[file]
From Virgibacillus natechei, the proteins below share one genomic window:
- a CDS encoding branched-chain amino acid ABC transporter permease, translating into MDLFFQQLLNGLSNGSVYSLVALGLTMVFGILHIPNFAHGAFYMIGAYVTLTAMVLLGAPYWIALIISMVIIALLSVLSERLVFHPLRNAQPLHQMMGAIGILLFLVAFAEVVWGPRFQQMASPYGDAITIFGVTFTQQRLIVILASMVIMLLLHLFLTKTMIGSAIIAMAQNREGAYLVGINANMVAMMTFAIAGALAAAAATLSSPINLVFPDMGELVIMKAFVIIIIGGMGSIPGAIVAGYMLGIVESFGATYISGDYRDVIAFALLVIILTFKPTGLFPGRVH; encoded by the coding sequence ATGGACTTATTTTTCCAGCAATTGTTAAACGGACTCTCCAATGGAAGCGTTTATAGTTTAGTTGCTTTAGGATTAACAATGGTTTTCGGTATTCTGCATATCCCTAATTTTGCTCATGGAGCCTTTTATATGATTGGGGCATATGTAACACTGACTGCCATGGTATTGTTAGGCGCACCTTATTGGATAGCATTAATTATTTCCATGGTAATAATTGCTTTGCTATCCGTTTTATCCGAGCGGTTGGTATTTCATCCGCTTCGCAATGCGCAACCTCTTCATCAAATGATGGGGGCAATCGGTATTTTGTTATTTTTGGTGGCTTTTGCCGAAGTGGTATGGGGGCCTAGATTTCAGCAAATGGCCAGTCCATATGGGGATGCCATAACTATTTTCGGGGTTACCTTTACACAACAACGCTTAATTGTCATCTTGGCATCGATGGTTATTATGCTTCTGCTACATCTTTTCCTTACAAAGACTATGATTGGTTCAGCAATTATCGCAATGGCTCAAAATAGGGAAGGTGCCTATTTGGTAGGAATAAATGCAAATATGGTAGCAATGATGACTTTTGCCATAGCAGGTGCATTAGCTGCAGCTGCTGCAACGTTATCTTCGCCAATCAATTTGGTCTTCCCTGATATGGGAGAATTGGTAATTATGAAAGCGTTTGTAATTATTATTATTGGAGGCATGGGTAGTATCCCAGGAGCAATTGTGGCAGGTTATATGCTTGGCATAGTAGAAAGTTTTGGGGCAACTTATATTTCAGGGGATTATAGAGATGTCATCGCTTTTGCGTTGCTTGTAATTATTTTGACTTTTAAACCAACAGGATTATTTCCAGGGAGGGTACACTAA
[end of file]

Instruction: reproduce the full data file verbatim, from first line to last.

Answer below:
From Virgibacillus natechei, the proteins below share one genomic window:
- a CDS encoding branched-chain amino acid ABC transporter permease, translating into MDLFFQQLLNGLSNGSVYSLVALGLTMVFGILHIPNFAHGAFYMIGAYVTLTAMVLLGAPYWIALIISMVIIALLSVLSERLVFHPLRNAQPLHQMMGAIGILLFLVAFAEVVWGPRFQQMASPYGDAITIFGVTFTQQRLIVILASMVIMLLLHLFLTKTMIGSAIIAMAQNREGAYLVGINANMVAMMTFAIAGALAAAAATLSSPINLVFPDMGELVIMKAFVIIIIGGMGSIPGAIVAGYMLGIVESFGATYISGDYRDVIAFALLVIILTFKPTGLFPGRVH; encoded by the coding sequence ATGGACTTATTTTTCCAGCAATTGTTAAACGGACTCTCCAATGGAAGCGTTTATAGTTTAGTTGCTTTAGGATTAACAATGGTTTTCGGTATTCTGCATATCCCTAATTTTGCTCATGGAGCCTTTTATATGATTGGGGCATATGTAACACTGACTGCCATGGTATTGTTAGGCGCACCTTATTGGATAGCATTAATTATTTCCATGGTAATAATTGCTTTGCTATCCGTTTTATCCGAGCGGTTGGTATTTCATCCGCTTCGCAATGCGCAACCTCTTCATCAAATGATGGGGGCAATCGGTATTTTGTTATTTTTGGTGGCTTTTGCCGAAGTGGTATGGGGGCCTAGATTTCAGCAAATGGCCAGTCCATATGGGGATGCCATAACTATTTTCGGGGTTACCTTTACACAACAACGCTTAATTGTCATCTTGGCATCGATGGTTATTATGCTTCTGCTACATCTTTTCCTTACAAAGACTATGATTGGTTCAGCAATTATCGCAATGGCTCAAAATAGGGAAGGTGCCTATTTGGTAGGAATAAATGCAAATATGGTAGCAATGATGACTTTTGCCATAGCAGGTGCATTAGCTGCAGCTGCTGCAACGTTATCTTCGCCAATCAATTTGGTCTTCCCTGATATGGGAGAATTGGTAATTATGAAAGCGTTTGTAATTATTATTATTGGAGGCATGGGTAGTATCCCAGGAGCAATTGTGGCAGGTTATATGCTTGGCATAGTAGAAAGTTTTGGGGCAACTTATATTTCAGGGGATTATAGAGATGTCATCGCTTTTGCGTTGCTTGTAATTATTTTGACTTTTAAACCAACAGGATTATTTCCAGGGAGGGTACACTAA